On the 29th of October, EUD followed an online workshop titled ‘Rolling out accessibility’. The workshop was organised by the European Disability Forum, together with Facebook and Microsoft, with the aim to present a range of popular online tools and services and explain their level of accessibility for persons with disabilities.
The COVID-19 pandemic has inevitably boosted the use of technology. Since the outbreak of the pandemic in early 2020, online tools and technology-based services played a growing role in the lives of persons with disabilities. Deaf persons were by no means the exception, as many have increasingly used online platforms for communication.
María López Carracelas, from Facebook, explained that while there are increasing efforts to improve Facebook’s accessibility, she recognises that accessibility is complex, and a one-size-fits-all solution cannot be applied. She particularly mentioned that Facebook has done efforts to increase accessibility for deaf and hard of hearing persons, and as a part of this, Facebook has introduced live captioning. López also explained that Facebook is investing in training for software developers, so they understand the importance of accessibility. Hector Minto, from Microsoft, explained that they have also implemented different initiatives to increase the accessibility of their platforms. As part of this, Microsoft has included American Sign Language in all of their events. He also mentioned that as a result of the COVID-19 pandemic, there has been an unprecedented increase in the use of accessibility tools within Microsoft Teams, including an important increase in the use of captioning.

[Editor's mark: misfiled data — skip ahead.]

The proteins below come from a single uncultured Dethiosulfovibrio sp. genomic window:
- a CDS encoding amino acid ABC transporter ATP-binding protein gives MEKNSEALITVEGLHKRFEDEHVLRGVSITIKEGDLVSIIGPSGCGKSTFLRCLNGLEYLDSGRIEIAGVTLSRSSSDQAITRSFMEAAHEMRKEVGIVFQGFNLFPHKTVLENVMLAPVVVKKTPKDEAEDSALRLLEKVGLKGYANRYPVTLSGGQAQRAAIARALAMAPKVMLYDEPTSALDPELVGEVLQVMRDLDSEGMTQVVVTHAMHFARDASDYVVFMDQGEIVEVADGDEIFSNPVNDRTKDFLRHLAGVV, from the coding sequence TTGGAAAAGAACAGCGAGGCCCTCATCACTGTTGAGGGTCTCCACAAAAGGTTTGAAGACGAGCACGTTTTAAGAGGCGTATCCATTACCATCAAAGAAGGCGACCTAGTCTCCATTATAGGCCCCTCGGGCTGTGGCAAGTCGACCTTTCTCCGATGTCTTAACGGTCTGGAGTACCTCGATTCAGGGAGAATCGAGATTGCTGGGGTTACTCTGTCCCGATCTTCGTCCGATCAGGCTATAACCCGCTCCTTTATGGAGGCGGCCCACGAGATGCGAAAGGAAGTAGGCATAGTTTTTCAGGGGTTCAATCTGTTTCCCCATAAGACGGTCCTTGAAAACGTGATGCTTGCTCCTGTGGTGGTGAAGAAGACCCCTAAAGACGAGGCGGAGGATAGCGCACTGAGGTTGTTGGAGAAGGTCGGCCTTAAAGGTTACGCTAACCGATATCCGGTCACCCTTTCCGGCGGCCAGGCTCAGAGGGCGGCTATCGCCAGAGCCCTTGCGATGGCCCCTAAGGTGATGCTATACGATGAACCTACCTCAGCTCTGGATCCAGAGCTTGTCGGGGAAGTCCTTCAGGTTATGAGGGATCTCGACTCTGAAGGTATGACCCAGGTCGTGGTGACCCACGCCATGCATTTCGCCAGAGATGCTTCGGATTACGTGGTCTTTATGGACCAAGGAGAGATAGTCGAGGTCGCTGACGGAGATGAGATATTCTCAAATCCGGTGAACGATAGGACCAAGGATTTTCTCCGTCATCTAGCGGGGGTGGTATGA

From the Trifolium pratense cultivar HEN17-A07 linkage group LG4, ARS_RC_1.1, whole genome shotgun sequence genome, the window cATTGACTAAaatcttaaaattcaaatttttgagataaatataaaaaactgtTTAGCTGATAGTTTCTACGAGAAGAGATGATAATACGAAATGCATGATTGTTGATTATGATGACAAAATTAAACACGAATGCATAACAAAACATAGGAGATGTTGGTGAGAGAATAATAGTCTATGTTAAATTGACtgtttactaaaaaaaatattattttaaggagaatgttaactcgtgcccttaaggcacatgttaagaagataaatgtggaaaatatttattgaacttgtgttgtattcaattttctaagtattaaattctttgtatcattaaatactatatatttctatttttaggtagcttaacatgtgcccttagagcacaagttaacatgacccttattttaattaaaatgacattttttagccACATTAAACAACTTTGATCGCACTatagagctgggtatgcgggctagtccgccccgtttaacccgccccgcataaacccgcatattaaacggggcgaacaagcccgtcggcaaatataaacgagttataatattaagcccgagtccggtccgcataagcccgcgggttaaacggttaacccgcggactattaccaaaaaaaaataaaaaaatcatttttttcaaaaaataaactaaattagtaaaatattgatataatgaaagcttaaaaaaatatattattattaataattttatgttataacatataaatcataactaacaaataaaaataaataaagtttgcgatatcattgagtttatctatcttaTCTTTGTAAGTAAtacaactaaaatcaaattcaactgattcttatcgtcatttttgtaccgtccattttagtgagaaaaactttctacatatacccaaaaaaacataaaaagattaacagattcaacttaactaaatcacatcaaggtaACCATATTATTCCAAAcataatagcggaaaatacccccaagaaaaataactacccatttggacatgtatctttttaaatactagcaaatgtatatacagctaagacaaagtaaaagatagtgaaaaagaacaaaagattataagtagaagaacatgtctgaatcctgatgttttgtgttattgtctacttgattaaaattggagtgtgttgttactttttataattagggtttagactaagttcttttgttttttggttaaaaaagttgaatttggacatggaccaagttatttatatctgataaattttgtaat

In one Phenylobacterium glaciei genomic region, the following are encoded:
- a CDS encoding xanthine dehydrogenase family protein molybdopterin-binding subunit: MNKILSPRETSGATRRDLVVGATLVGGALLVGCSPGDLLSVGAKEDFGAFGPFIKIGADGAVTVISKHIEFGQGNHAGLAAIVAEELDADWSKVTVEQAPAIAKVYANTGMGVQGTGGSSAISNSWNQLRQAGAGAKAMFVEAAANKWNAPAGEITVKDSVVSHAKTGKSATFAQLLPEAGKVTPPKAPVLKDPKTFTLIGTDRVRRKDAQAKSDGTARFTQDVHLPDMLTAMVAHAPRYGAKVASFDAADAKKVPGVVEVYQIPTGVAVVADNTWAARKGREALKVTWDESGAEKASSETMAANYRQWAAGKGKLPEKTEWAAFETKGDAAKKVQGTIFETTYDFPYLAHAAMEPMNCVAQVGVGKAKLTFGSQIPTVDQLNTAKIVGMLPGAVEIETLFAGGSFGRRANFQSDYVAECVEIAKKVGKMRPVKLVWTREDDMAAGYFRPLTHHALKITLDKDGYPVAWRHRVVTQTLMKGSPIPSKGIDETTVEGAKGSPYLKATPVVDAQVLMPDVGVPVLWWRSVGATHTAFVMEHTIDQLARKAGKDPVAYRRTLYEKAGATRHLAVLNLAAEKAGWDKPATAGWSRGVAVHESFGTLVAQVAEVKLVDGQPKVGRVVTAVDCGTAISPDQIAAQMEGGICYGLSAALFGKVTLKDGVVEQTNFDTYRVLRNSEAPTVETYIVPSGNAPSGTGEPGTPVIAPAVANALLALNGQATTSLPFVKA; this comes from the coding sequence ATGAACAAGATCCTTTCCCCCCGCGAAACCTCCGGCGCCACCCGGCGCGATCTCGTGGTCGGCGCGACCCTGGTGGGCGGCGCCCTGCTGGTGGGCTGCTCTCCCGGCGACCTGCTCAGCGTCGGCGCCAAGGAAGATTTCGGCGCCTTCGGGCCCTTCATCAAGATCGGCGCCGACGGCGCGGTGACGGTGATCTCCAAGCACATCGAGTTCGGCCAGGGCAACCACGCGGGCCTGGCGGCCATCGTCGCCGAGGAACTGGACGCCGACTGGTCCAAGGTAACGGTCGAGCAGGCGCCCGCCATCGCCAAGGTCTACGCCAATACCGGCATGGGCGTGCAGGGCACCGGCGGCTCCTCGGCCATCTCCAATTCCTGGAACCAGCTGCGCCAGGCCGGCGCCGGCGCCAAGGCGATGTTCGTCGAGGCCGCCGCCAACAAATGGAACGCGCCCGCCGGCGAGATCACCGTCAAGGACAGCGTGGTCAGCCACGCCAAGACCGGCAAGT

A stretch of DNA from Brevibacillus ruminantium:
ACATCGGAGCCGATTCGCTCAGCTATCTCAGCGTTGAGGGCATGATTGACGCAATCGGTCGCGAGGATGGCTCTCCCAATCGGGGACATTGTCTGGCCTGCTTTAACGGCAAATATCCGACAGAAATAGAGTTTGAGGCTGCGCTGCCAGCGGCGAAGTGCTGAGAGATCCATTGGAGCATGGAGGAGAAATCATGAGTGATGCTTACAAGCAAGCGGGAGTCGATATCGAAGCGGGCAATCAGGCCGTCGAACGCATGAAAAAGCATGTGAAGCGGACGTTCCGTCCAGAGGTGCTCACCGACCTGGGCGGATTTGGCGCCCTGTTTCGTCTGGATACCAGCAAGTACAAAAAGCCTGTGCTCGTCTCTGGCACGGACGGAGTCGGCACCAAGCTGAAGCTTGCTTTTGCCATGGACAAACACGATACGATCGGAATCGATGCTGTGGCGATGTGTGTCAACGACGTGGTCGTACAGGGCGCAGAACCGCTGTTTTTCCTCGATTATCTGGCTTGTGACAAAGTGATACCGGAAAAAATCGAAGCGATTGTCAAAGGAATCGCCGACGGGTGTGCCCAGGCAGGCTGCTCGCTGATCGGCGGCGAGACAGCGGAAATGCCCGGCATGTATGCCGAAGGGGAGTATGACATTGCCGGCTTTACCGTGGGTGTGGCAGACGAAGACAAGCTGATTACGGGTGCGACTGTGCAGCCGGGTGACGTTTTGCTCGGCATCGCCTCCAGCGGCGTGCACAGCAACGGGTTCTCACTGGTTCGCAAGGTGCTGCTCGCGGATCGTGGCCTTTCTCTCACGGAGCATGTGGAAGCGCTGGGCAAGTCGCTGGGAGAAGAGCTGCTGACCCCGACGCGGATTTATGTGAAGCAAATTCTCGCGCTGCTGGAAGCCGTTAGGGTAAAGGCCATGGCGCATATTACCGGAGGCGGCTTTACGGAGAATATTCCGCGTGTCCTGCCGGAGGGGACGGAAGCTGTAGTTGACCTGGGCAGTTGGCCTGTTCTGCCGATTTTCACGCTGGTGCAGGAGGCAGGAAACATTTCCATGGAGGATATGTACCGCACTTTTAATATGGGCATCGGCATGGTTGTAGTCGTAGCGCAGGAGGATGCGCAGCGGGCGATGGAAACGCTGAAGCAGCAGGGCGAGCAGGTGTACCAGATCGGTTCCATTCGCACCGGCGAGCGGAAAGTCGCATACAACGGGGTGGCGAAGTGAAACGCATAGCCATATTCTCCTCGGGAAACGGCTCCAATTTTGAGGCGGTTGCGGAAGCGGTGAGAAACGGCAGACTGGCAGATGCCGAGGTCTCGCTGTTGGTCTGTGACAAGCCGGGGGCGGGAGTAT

Gion Linder, from the European Broadcasters Union, gave an overview of the findings of an EU-wide survey from 2019 on access to services. He explained the legal requirements for subtitles in the EU. In the majority of EU countries, all broadcasters are legally obliged to provide subtitles, which another group of countries where this legal obligation only applies to public broadcasters. Additionally, he explained that there is a third group of countries without a national regulation to provide subtitles. On broadcast content accessible in national sign languages, on the other hand, Mr. Linder explained that only 7% of the content is signed.
Following this webinar, EUD will continue to work with its members and partners to ensure that deaf persons have a full access to information, communication and knowledge in national sign languages, especially relevant information from public and private broadcasters. Technological developments benefit us all, but it is important to ensure that these developments include the diversity of all disability groups so that technology can reach everyone in our societies.
EUD would like to thank EDF for organising the webinar.
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